Las Vegas, Nev. – Nevada conservation groups are welcoming new fuel economy rules that will almost double the efficiency of cars and trucks over the next 13 years. The move is expected to reduce pollution and dependence of imported foreign oil and spur innovation by vehicle manufacturers. The fuel economy rules were announced Tuesday and
Las Vegas, Nev. – Nevada conservation groups are welcoming new fuel economy rules that will almost double the efficiency of cars and trucks over the next 13 years. The move is expected to reduce pollution and dependence of imported foreign oil and spur innovation by vehicle manufacturers.
The fuel economy rules were announced Tuesday and will increase the efficiency average of vehicle manufacturers to nearly 55 miles per gallon. The Obama administration worked with vehicle manufacturers to draft the rule, which has the support of 13 car and truck manufacturers. The 2012 standards set combined truck and car mileage efficiency at just under 30 miles per gallon.
“Nevadans want more choices when it comes to their vehicles and fuel economy,” said Nevada Conservation League Executive Director Scot Rutledge today. “Improved gas mileage will help Nevadans save money and will reduce emissions of tailpipe pollution that threatens our community’s health.”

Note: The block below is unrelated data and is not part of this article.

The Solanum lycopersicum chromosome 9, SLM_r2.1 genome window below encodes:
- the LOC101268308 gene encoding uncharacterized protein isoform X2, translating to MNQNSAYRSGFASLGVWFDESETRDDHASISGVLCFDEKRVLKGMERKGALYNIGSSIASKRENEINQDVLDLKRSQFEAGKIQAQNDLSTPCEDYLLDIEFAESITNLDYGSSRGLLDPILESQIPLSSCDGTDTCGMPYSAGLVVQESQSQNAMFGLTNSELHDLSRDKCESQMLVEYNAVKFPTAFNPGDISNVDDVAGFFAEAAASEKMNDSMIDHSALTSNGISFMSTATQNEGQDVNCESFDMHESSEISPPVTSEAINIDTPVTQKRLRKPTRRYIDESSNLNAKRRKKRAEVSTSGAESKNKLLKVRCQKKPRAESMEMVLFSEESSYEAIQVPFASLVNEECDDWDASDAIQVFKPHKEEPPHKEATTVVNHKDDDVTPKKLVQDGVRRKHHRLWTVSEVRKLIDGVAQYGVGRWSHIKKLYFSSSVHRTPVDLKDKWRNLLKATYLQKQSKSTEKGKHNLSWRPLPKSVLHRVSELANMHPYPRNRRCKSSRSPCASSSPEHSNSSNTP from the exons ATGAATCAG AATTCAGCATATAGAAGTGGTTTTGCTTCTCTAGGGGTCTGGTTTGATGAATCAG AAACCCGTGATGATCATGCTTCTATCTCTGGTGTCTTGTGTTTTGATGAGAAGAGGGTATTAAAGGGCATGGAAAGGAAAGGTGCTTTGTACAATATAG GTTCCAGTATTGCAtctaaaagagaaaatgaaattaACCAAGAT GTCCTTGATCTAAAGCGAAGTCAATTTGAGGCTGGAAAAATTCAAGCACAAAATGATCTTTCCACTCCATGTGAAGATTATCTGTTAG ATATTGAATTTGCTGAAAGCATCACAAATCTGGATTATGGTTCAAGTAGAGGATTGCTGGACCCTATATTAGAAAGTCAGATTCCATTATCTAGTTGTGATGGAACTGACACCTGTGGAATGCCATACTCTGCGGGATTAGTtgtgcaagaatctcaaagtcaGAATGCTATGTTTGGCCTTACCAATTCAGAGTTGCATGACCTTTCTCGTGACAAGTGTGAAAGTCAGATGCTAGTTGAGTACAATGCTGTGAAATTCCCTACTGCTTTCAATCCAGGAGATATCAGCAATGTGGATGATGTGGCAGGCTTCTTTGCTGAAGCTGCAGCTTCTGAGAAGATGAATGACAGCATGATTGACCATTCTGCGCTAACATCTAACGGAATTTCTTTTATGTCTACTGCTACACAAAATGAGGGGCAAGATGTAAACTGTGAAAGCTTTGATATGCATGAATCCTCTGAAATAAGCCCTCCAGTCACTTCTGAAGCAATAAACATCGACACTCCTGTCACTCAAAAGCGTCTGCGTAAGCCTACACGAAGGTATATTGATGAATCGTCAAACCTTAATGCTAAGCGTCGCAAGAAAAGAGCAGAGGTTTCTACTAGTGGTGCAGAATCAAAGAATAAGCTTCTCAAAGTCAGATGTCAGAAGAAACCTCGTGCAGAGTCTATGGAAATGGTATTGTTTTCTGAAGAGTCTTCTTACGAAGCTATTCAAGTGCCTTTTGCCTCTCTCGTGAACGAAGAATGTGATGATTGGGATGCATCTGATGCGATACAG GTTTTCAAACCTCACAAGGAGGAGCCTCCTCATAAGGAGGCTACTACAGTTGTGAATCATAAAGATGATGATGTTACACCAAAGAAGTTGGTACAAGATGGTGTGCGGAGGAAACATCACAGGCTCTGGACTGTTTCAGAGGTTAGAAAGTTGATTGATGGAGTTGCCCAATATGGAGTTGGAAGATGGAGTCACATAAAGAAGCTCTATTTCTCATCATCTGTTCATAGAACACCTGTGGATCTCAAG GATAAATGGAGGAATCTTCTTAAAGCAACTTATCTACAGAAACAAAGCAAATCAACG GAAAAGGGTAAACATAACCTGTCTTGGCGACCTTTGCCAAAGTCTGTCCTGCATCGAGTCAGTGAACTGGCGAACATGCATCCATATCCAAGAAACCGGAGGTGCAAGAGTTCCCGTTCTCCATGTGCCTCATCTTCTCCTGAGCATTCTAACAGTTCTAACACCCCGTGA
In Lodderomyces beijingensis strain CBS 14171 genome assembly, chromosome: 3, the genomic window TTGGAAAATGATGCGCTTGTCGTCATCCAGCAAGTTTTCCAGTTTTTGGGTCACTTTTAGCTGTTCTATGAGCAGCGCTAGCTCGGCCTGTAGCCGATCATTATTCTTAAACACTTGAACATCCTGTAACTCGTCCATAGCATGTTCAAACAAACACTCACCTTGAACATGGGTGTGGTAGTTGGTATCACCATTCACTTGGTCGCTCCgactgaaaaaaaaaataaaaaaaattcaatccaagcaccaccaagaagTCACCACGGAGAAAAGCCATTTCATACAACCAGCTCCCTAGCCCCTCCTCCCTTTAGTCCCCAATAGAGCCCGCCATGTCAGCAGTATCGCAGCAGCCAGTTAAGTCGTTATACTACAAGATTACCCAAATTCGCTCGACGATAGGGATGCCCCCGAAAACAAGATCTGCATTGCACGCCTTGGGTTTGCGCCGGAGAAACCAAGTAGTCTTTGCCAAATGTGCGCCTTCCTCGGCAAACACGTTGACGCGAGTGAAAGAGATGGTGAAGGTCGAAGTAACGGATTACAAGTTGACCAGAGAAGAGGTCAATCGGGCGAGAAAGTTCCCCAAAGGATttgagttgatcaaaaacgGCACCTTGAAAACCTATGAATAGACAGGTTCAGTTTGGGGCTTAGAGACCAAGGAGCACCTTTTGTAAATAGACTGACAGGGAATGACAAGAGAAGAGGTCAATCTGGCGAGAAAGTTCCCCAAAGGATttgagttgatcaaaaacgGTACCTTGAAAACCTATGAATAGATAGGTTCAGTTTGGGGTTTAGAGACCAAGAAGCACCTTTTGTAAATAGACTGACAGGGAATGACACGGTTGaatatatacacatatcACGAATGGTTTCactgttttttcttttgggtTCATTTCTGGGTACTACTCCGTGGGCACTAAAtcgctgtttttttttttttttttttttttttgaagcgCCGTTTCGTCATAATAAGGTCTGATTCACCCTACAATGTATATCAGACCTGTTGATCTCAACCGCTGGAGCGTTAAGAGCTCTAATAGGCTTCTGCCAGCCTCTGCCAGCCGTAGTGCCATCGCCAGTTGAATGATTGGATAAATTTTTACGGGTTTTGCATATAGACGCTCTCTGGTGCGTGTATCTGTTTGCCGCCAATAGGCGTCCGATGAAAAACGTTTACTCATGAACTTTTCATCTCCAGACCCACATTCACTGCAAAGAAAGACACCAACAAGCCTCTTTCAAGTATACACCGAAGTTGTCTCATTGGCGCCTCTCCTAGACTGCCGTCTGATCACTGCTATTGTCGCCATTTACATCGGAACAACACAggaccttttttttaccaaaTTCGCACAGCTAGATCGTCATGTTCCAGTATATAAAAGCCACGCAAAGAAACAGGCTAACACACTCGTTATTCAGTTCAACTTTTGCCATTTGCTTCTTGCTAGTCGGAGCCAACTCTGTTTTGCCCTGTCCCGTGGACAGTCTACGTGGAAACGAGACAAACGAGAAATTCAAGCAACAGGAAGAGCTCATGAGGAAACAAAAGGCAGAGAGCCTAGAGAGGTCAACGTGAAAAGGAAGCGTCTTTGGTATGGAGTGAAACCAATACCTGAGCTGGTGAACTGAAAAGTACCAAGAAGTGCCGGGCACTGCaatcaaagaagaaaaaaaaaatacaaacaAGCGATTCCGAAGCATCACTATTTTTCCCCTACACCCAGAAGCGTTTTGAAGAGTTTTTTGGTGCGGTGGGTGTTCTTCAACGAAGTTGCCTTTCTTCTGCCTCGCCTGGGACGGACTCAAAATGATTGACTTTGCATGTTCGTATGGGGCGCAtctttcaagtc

The efficiency standards announced today are the second of two phases announced by the Obama administration. The first, announced in 2010, mandates Corporate Average Fuel Economy (CAFE) standards to reach 34 miles per gallon by 2016.
Stan Hanel, a member of the Las Vegas Electric Vehicle Association, said the announcement today will spur further development and sales of electric vehicles and hybrids, which use much less gasoline than traditional vehicles and produce much less pollution.
“We will see the benefits of the improved CAFE standards in cleaner skies in Las Vegas and improvements in our respiratory health,” said Hanel, who writes a regular column in the Las Vegas Review-Journal. “Reduced use and dependence on imported oil even brings down the cost of gasoline for those who continue to use older vehicle technologies. This is a common-sense win for everyone.”
A retired U.S. Air Force officer, Jane Feldman of Las Vegas, noted that reducing dependence on imported oil means that the American military will no longer have to patrol dangerous parts of the planet. “Reducing our dependence on oil foreign or domestic is a strategic move to make both our nation and our military safer from outside forces,” she said. “By 2030, both rounds of vehicle standards will cut oil use by 3.1 million barrels of oil per day. That’s the amount of oil we currently import from the Persian Gulf and Venezuela combined.”